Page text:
What is Raw Honey vs. Regular Honey?
At the grocery store you’ll see honey bottles marked “raw honey,” but what does this mean? Raw honey can be best described as honey as it is in the hive. The honey is strained through cheesecloth to remove impurities, but otherwise is completely unprocessed. Regular honey, on the other hand, is processed via pasteurization, which kills yeast in honey, resulting in extended shelf life, and also undergoes filtration, to improve the clarity of the liquid. Between the two types, raw honey by far has the most health benefits: it has up to 22 nutrients, and various minerals, enzymes, and vitamins. The same cannot be said of regular honey, as since it is processed, many of these elements are removed, while hidden sweeteners – such as high fructose corn syrup – are added.
Uses and Health Benefits of Honey
Besides its use as a salve for sore throat during colds, honey is also effective at treating burns, wounds, ulcers, herpes, psoriasis, etc. as it enhances healing. A study has also shown honey as being effective in stopping the growth of cancer cells, due to the antioxidants within the liquid. Honey is also a great sugar alternative as it is low glycemic, meaning it won’t spike blood sugar, unlike regular sugar.
History of Honey
Bees have produced honey for millions of years. Regarding beekeeping, or apiculture, sources and opinions vary as to when humans first started gathering honey by “keeping” bees. Ancient Egyptians began beekeeping around 2500 BC, though other sources indicate the practice started even earlier in China. And long before any actual beekeeping was practiced, humans gathered, or foraged, wild honey. In Spain’s Cueva de la Araña (Cave of the Spider), a cave painting dating from 9000 BC depicts a figure bravely climbing towards a hive, basket in hand, while bees buzz around. Though methods for collecting honey have evolved since then, one thing remains certain: honey’s popularity as an all-natural sweetener and an effective health salve.
What Makes Wine Healthy
You hear time and again that wine, particularly red wine, is healthy for you when consumed in moderation. But what makes wine healthy, exactly? Is it the fact that it is made from fruit, rather than grains? And what are the health benefits of drinking wine? In this article we’ll uncover just what makes this beverage a healthier choice when it comes to alcoholic drinks. But before we begin, it’s important that we answer this key question: how much wine is good for you?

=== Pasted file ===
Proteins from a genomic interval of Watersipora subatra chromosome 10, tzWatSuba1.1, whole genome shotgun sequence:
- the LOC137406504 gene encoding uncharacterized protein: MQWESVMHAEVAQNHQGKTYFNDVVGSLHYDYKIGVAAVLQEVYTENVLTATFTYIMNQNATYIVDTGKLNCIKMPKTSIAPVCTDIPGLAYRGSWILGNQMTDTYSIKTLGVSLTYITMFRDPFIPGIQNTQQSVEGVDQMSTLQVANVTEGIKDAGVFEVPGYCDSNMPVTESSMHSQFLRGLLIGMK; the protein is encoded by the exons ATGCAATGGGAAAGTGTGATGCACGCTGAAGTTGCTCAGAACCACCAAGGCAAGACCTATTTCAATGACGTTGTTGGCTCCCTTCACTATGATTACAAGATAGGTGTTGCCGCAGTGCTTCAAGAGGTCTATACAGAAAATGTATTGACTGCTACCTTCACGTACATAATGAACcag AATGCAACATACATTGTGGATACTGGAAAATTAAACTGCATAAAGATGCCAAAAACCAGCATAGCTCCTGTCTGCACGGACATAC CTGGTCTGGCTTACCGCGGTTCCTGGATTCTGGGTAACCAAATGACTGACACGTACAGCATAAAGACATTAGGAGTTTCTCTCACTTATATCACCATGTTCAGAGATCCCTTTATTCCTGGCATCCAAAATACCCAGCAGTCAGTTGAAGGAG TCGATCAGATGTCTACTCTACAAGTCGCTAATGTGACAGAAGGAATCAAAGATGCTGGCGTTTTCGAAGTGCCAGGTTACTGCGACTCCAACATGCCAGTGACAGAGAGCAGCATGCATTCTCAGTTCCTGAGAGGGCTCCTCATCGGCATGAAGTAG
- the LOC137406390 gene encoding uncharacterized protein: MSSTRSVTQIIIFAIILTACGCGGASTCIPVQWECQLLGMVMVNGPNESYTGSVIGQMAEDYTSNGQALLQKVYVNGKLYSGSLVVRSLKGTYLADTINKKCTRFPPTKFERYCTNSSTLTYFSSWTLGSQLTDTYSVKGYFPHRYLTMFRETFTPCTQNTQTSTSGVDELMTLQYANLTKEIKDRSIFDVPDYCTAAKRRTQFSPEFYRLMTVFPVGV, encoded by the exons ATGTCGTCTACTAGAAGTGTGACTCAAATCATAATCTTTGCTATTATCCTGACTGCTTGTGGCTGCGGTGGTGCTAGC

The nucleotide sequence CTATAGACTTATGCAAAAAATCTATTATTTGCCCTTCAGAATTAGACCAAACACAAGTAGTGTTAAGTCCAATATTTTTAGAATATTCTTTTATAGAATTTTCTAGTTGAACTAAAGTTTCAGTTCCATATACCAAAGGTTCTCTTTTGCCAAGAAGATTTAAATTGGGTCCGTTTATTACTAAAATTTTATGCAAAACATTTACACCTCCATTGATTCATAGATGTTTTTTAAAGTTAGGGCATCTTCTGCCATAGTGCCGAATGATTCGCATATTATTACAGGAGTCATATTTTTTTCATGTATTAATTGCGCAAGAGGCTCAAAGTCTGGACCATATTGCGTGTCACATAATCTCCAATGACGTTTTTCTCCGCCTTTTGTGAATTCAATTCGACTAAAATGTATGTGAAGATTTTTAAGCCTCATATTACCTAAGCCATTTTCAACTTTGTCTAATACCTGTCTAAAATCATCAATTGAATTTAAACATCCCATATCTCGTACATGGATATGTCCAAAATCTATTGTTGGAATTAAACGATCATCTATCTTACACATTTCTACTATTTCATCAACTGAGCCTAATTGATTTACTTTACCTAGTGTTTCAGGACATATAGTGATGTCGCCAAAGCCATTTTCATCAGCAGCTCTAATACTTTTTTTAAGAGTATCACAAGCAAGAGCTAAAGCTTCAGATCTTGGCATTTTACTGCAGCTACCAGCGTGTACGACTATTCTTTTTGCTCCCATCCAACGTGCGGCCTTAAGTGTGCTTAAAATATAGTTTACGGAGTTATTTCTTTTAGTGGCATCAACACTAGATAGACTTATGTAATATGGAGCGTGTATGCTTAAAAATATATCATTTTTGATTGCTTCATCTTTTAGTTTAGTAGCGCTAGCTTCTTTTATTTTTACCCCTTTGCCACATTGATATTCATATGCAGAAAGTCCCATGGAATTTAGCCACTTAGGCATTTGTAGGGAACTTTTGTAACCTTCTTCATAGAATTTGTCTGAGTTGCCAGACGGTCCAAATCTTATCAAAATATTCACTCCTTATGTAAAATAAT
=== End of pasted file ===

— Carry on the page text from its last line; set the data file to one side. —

Just as a quick side note - obviously, the best way to stay healthy is to workout and have great nutrition. That being said, wine does have health benefits, and if nothing else, it's healthy for the soul!
How Much Wine Should You Drink?
As with any alcoholic beverage, one should enjoy wine in a moderate manner. But what constitutes as “moderate consumption?” The answer will vary, as factors such as gender, age, overall health, and alcohol content of the beverage, etc., can determine what is healthy, not harmful, alcohol consumption. A study by respected database PubMed Central found that the optimal daily consumption to enjoy the health benefits of wine is 1 glass per day for women, and 2 glasses per day for men; in their dietary outlines, the US Department of Health and Human Services also backs these same stats.
Just as important however, is knowing how much alcohol a beverage contains, known as alcohol by volume (ABV). Wine is typically 12% ABV per 5 fl. oz glass, whereas as beer is usually 5% ABV in a standard 12 fl. oz beer glass; these figures vary from drink to drink. Given that wine is usually consumed from smaller glasses than those for beer, too often folks can end drinking more servings than is healthy. It’s best to stick to the recommendations stated above, and to enjoy your wine slowly: be sure to savor it. Now that you know how much wine to drink for your health, let’s look at what makes wine healthy.
What is In Red Wine that is Good for You?